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15 April 2023

Sustainable Wine

Tag(s): Sustainability, Business
I'm a member of The Wine Society, a fine organisation that was founded nearly 150 years ago and continues to source excellent wines at reasonable prices for its extensive membership. In the latest issue of its periodic newsletter it reports on The Society’s carbon footprint and its plans to achieve its climate goals. It believes that any company serious about tackling climate change needs to calculate its total carbon footprint across its business and supply chain. Once acquired the data act as a benchmark against which carbon reduction targets can be measured. The Society has done that, and has set an ambitious goal of cutting their total carbon emissions by 50% by 2032, on the road to being net zero across their business and supply chain by 2040.This is quite an undertaking particularly in a complex business like wine with its long supply chains. The definition of net zero is that any emissions across its business are balanced by taking the same amount of carbon out of the atmosphere through another part of their business and supply chain such as capturing carbon into the soil in vineyards. Working with a leading environmental consultancy they measured their 2021 carbon footprint and assessed this at 16,488 tCO2e - tonnes of carbon dioxide. That level is colossal as it is approximately equivalent to driving a medium sized petrol car for 150 million miles. To put it another way each bottle of wine supplied by the society has an average carbon footprint of 1.35 kg tCO2e, a weight of carbon dioxide that is roughly equivalent to the weight of the bottle of wine itself.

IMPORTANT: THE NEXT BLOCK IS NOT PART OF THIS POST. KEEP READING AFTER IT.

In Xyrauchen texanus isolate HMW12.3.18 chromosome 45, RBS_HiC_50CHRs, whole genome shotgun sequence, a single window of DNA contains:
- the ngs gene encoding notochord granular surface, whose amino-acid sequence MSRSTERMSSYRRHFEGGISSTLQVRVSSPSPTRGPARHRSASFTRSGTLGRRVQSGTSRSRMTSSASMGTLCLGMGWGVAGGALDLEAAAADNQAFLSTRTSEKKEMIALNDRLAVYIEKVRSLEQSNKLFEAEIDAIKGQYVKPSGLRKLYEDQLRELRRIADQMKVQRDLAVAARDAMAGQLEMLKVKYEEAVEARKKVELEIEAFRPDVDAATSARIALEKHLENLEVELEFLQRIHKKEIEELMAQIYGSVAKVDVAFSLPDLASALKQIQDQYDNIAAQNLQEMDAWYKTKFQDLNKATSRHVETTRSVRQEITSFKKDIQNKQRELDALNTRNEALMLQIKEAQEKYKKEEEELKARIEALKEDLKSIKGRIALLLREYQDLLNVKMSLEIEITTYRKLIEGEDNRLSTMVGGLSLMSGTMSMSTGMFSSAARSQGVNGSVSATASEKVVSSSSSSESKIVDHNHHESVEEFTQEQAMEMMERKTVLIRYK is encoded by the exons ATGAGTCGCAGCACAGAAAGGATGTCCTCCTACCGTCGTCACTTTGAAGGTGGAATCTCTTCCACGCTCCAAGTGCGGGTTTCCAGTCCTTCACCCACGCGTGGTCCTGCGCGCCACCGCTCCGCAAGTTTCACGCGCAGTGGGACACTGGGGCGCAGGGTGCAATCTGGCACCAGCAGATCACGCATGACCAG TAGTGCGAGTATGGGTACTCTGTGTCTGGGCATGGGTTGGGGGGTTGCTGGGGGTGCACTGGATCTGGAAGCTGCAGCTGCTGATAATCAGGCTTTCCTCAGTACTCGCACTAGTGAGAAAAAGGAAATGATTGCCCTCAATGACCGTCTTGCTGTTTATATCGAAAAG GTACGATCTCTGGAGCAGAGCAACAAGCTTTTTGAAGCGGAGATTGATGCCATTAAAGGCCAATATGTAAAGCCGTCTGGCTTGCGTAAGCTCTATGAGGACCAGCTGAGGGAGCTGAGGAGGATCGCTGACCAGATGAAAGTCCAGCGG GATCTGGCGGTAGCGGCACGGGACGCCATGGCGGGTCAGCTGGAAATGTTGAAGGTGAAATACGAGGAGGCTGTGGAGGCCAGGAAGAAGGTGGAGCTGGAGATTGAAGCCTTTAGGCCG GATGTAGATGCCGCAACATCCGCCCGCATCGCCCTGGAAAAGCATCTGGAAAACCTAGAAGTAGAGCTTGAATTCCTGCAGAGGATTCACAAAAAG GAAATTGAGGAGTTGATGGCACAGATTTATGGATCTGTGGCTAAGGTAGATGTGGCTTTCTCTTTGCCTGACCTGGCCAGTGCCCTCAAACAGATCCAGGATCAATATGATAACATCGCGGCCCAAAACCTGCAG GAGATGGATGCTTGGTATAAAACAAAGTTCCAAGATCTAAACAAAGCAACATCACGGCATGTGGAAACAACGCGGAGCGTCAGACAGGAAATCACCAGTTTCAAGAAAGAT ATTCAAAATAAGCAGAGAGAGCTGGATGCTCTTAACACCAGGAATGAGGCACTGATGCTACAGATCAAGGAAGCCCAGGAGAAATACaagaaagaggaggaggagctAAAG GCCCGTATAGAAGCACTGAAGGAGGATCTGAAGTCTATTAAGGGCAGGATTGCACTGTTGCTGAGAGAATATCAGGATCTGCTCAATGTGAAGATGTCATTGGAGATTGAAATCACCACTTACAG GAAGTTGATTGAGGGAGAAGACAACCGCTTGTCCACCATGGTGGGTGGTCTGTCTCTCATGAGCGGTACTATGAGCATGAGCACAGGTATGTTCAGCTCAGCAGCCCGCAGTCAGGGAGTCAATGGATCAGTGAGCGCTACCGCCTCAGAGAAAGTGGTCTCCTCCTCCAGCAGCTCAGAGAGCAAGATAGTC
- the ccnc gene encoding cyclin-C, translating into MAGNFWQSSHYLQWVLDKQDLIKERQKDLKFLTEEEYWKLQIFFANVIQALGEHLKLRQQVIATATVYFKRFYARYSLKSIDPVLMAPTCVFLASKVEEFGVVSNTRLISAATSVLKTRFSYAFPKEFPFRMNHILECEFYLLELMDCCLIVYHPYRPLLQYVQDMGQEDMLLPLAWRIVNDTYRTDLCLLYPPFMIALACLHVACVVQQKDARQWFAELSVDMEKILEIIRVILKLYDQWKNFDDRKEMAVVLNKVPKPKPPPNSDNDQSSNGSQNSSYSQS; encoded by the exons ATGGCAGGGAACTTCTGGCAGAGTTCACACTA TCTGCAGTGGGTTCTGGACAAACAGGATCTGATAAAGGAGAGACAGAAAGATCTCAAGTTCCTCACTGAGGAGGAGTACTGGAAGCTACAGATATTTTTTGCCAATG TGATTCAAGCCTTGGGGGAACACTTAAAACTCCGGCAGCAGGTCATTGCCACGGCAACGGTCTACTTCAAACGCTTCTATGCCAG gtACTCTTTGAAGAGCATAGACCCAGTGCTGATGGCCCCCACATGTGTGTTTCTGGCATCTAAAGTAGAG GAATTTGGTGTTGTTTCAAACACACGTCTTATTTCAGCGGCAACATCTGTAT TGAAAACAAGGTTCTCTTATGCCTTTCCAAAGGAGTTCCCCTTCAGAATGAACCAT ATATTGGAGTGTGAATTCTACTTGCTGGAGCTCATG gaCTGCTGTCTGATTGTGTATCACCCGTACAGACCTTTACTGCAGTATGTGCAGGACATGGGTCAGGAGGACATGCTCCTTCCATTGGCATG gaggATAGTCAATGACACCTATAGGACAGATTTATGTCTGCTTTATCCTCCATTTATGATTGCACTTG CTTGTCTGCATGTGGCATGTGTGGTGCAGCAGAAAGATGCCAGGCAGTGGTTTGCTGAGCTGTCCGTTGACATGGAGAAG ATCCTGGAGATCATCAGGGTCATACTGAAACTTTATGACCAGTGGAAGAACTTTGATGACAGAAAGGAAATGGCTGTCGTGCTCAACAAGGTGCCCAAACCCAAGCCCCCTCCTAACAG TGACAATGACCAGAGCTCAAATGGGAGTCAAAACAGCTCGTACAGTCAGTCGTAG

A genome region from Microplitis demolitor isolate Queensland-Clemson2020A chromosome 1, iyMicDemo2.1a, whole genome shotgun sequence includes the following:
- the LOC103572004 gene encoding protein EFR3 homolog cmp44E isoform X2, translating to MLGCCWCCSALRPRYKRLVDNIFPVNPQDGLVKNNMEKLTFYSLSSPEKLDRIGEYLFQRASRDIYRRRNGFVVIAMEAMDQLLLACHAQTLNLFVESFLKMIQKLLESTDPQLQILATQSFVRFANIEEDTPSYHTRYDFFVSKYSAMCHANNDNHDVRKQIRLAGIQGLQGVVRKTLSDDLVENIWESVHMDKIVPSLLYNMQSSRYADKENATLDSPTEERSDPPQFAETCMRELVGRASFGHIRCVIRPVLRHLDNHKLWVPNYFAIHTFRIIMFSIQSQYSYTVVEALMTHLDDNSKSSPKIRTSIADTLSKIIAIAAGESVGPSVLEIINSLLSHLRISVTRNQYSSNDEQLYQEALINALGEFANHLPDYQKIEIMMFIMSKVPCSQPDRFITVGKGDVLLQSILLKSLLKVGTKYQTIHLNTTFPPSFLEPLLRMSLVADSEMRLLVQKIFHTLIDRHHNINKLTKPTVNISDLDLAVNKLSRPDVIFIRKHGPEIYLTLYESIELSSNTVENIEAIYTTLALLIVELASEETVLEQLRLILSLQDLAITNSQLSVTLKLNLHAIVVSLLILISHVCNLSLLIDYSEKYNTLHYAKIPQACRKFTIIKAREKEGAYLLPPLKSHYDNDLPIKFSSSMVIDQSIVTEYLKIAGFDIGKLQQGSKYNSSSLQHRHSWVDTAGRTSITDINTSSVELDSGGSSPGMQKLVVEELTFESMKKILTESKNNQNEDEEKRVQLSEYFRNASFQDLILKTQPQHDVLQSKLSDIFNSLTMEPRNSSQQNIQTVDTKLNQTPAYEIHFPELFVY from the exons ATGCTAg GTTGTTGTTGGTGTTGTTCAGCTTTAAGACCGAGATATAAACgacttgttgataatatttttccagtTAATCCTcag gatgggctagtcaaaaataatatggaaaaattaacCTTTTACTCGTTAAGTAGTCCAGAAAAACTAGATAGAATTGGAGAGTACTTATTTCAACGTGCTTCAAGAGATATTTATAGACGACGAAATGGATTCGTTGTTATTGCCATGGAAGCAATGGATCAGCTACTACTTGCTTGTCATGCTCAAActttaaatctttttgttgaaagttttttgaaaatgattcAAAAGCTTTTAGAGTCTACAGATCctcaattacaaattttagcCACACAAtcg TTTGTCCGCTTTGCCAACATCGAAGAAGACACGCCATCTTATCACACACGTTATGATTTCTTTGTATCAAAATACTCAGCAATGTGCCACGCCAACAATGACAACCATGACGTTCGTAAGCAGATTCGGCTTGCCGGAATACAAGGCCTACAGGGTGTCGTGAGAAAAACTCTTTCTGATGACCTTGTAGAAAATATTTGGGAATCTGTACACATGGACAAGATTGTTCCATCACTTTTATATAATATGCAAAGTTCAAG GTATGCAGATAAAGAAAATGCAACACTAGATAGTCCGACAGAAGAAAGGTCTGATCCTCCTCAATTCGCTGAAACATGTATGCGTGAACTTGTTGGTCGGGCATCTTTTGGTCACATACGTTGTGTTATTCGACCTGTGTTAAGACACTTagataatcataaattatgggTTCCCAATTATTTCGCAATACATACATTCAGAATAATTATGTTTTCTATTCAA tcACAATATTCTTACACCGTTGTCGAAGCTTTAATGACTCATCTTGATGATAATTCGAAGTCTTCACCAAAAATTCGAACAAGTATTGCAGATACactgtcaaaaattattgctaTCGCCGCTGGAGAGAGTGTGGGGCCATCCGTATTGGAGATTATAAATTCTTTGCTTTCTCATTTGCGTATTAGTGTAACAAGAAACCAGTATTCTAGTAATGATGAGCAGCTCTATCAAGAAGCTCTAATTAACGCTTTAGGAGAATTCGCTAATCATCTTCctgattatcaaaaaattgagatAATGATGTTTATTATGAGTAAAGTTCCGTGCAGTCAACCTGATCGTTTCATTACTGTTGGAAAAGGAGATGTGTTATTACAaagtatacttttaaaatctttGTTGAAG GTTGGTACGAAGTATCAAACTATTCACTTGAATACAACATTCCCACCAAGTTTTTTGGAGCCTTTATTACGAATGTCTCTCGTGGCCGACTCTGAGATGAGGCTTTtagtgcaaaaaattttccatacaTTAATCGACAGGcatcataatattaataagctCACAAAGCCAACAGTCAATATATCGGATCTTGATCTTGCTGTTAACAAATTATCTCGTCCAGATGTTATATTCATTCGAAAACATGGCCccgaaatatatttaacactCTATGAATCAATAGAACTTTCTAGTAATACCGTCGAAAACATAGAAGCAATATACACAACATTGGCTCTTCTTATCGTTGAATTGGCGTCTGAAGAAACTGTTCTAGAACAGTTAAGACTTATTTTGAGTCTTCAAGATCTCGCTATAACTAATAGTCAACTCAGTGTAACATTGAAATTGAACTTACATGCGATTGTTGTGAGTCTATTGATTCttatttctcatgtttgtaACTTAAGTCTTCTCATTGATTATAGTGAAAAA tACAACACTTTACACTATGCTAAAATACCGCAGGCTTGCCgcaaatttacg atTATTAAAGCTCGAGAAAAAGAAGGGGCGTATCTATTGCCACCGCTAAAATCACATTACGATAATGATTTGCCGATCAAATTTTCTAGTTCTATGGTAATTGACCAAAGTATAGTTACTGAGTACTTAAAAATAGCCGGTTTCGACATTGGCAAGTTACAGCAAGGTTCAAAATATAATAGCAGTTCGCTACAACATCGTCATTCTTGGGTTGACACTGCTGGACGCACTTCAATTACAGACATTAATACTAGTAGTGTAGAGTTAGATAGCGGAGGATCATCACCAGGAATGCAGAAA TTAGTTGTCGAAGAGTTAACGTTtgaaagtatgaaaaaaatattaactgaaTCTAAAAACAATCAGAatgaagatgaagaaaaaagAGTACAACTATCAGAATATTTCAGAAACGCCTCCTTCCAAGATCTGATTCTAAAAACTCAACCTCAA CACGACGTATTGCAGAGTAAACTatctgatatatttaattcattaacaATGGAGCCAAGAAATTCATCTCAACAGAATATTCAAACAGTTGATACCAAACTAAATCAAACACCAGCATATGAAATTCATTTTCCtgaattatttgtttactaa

Unsurprisingly glass is top of the list of where their emissions come from. While infinitely recyclable, glass is very energy intensive to produce - not to mention heavy to transport. No less than 31% of their total emissions come from glass. Next on the list is transporting wine from around the world from wineries to their warehouses and then to members’ doors. These two together account for 21% of emissions. Grape growing and wine making are next at 17%. While each producer does things differently, these emissions come from activities such as fertilisers sprayed on the vines, use of farm machinery, energy to the winery and water use. Other packaging such as cardboard, cork, screw caps, and plastic wrap account for 11%. Operations such as their vans, lorry and electricity they purchase account for 6%. Printed materials sent to members account for 5% and goods and services to run their business, for example IT, count for the remaining 9%.

To lower the emissions from growing grapes and making wine they plan to implement a new supplier code of conduct that sets out their expectations for suppliers to have plans in place to achieve net zero by 2040 or earlier. They're creating an online forum where their 1,000 suppliers can share advice on reducing emissions, improving biodiversity and sequester more carbon. And they're launching a supplier fund from 2024 to help growers reduce emissions, become more resilient to climate change and obtain a credible sustainability certification.